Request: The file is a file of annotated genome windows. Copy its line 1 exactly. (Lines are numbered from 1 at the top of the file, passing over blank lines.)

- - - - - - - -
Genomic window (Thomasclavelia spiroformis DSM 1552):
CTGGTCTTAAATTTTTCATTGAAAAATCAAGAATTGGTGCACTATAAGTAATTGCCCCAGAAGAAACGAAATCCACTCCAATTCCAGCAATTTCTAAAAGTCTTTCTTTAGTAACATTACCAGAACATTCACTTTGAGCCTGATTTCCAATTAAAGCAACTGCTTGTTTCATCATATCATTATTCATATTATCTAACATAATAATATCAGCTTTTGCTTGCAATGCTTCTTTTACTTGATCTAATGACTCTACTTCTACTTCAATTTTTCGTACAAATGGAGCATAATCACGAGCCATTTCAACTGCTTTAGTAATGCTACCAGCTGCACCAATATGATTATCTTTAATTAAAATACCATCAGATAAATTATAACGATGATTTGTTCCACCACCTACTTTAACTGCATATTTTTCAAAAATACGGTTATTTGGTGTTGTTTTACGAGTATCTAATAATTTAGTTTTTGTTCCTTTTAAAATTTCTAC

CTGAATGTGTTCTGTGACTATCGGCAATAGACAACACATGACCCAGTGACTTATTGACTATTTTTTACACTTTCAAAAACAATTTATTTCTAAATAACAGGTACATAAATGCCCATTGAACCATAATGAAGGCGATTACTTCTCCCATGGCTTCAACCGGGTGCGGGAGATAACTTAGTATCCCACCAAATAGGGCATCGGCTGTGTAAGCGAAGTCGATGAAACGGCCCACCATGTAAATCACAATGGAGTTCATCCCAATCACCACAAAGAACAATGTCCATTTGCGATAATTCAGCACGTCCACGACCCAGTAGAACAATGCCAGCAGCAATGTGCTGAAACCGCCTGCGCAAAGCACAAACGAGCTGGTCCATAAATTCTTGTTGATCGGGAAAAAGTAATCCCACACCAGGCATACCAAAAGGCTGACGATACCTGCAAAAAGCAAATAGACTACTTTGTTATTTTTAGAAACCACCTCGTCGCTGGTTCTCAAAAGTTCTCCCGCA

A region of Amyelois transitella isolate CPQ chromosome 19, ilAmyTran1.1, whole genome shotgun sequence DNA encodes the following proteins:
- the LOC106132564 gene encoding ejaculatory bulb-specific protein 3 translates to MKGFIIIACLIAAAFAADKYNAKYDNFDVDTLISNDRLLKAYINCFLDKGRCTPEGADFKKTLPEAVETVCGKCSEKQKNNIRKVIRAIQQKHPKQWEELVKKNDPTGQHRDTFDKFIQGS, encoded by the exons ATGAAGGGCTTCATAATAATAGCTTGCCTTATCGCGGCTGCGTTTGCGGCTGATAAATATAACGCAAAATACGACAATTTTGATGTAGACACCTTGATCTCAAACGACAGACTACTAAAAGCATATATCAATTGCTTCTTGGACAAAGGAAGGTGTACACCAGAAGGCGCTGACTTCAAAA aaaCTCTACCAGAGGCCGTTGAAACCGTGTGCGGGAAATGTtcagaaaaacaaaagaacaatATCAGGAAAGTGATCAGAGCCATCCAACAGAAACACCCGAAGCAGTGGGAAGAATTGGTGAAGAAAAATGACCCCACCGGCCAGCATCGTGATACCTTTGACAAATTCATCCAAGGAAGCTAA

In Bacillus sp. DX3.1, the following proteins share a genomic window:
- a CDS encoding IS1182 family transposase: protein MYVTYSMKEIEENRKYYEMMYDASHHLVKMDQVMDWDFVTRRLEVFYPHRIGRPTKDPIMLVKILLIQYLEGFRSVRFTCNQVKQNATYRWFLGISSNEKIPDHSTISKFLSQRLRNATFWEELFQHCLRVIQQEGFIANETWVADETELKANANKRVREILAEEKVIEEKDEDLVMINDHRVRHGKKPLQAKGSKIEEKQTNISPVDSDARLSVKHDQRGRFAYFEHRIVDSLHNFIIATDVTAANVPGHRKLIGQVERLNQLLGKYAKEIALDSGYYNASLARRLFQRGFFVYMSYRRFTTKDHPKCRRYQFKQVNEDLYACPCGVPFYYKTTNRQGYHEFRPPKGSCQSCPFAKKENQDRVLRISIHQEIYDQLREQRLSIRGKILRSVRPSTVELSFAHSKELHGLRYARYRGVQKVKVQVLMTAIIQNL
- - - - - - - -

Genomic window (Thomasclavelia spiroformis DSM 1552):